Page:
[Pretends to seek Poins. Fal. I am accursed to rob in that thief's company: the rascal hath removed my horse, and tied him I know not where. If I travel but four foot by the squire further afoot, I shall break my wind. Well, I doubt not but to die a fair death for all this, if I'scape hanging for killing that rogue. I have forsworn his company hourly, any time this two-and-twenty years, and yet I am bewitched with the rogue's company. If the rascal have not given me medicines 3 to make me love him, I'll be hanged; it could not be else; I have drunk medicines.Poins !-Hal!-a plague upon you both!-Bardolph!—Peto!—I'll starve, ere I'll rob a foot further. An 'twere not as good a deed as drink, to turn true man, and leave these rogues, I am the veriest varlet that ever chewed with a tooth. Eight yards of uneven ground, is threescore and ten miles afoot with me; and the stony-hearted villains know it well enough: A plague upon't, when thieves cannot be true to one another! [They whistle.] Whew! --A plague upon you all! Give me my horse, you rogues; give me my horse, and be hanged.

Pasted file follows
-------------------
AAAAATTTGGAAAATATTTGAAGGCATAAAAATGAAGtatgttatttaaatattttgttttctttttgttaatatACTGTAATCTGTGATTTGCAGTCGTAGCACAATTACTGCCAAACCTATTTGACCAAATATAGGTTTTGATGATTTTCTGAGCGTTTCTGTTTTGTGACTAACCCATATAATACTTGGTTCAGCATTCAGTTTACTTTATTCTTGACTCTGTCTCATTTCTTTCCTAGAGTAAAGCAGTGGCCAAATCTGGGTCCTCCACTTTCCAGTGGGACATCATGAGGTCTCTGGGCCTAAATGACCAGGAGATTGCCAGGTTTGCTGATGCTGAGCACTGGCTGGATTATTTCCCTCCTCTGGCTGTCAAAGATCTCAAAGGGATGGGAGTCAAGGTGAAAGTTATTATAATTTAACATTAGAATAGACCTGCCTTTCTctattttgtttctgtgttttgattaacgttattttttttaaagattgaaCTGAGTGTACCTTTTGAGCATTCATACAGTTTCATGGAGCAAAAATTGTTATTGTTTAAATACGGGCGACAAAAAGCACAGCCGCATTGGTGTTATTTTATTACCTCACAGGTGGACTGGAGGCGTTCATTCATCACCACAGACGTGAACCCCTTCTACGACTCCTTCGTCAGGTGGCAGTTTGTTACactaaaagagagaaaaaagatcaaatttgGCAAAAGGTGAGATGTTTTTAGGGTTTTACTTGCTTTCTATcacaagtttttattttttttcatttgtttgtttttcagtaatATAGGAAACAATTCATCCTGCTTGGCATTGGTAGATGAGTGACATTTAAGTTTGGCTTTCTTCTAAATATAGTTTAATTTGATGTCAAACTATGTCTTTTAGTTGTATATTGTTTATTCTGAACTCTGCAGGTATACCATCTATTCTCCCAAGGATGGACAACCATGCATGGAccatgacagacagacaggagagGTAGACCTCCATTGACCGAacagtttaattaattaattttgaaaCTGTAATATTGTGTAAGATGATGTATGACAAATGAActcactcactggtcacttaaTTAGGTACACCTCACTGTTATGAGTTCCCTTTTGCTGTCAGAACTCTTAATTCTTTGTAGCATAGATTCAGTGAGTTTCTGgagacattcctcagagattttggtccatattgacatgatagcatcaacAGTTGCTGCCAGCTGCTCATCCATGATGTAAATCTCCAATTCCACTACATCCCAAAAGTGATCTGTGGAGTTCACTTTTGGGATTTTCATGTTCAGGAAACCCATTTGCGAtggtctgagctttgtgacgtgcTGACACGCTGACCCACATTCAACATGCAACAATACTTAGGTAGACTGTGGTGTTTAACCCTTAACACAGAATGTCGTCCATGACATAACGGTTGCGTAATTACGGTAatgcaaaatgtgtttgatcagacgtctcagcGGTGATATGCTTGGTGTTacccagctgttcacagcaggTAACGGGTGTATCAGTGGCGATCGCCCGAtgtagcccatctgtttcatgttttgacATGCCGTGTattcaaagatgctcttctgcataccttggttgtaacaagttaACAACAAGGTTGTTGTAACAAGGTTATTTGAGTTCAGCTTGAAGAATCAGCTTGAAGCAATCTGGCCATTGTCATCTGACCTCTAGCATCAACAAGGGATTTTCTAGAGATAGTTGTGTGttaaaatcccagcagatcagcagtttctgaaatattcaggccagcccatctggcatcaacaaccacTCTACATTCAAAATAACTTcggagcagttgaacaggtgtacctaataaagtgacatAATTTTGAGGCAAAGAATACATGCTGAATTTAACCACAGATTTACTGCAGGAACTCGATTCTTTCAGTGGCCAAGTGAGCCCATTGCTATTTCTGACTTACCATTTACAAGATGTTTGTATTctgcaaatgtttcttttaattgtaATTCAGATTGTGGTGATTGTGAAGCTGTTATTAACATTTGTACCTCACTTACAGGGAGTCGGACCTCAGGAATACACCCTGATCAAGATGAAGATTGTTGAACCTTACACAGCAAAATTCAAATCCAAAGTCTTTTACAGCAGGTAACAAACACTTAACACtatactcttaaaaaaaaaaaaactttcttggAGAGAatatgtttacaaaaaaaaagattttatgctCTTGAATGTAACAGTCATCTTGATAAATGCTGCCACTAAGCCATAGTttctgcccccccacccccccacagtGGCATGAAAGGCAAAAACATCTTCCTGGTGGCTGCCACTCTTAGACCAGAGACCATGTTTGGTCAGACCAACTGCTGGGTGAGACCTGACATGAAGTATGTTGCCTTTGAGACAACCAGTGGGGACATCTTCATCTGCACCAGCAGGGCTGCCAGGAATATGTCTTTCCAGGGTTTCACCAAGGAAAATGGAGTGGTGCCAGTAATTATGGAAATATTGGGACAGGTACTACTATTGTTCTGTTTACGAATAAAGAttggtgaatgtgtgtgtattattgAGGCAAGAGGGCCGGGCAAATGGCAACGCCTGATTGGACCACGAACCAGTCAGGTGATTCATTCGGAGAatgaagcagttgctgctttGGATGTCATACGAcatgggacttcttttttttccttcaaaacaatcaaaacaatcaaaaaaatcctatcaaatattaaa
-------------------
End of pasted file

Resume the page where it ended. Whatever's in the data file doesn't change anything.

P. Hen. Peace, ye fat-guts ! lie down; lay thine ear close to the ground, and list if thou canst hear the tread of travellers.

Fal. Have you any levers to lift me up again, being down ? 'Sblood, I'll not bear mine own flesh so far afoot again, for all the coin in thy father's exchequer. What a plague mean ye to colt* me thus?